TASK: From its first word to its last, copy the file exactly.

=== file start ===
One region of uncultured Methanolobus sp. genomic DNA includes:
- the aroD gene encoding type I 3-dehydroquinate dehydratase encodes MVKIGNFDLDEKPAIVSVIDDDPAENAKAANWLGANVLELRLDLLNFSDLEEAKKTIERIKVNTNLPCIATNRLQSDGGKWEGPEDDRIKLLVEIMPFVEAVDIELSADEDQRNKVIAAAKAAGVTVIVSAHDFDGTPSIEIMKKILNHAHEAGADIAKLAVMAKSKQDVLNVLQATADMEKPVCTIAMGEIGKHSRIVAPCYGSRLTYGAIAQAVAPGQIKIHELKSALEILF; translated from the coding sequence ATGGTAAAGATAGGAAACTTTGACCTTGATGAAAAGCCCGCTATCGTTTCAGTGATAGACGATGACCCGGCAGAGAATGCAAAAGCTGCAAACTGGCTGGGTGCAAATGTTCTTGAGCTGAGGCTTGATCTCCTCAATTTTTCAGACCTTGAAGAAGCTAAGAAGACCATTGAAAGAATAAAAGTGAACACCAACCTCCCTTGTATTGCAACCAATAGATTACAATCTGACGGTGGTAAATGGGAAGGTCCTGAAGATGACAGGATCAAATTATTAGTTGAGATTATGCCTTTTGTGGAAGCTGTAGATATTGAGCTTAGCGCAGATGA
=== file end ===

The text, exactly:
One region of uncultured Methanolobus sp. genomic DNA includes:
- the aroD gene encoding type I 3-dehydroquinate dehydratase encodes MVKIGNFDLDEKPAIVSVIDDDPAENAKAANWLGANVLELRLDLLNFSDLEEAKKTIERIKVNTNLPCIATNRLQSDGGKWEGPEDDRIKLLVEIMPFVEAVDIELSADEDQRNKVIAAAKAAGVTVIVSAHDFDGTPSIEIMKKILNHAHEAGADIAKLAVMAKSKQDVLNVLQATADMEKPVCTIAMGEIGKHSRIVAPCYGSRLTYGAIAQAVAPGQIKIHELKSALEILF; translated from the coding sequence ATGGTAAAGATAGGAAACTTTGACCTTGATGAAAAGCCCGCTATCGTTTCAGTGATAGACGATGACCCGGCAGAGAATGCAAAAGCTGCAAACTGGCTGGGTGCAAATGTTCTTGAGCTGAGGCTTGATCTCCTCAATTTTTCAGACCTTGAAGAAGCTAAGAAGACCATTGAAAGAATAAAAGTGAACACCAACCTCCCTTGTATTGCAACCAATAGATTACAATCTGACGGTGGTAAATGGGAAGGTCCTGAAGATGACAGGATCAAATTATTAGTTGAGATTATGCCTTTTGTGGAAGCTGTAGATATTGAGCTTAGCGCAGATGA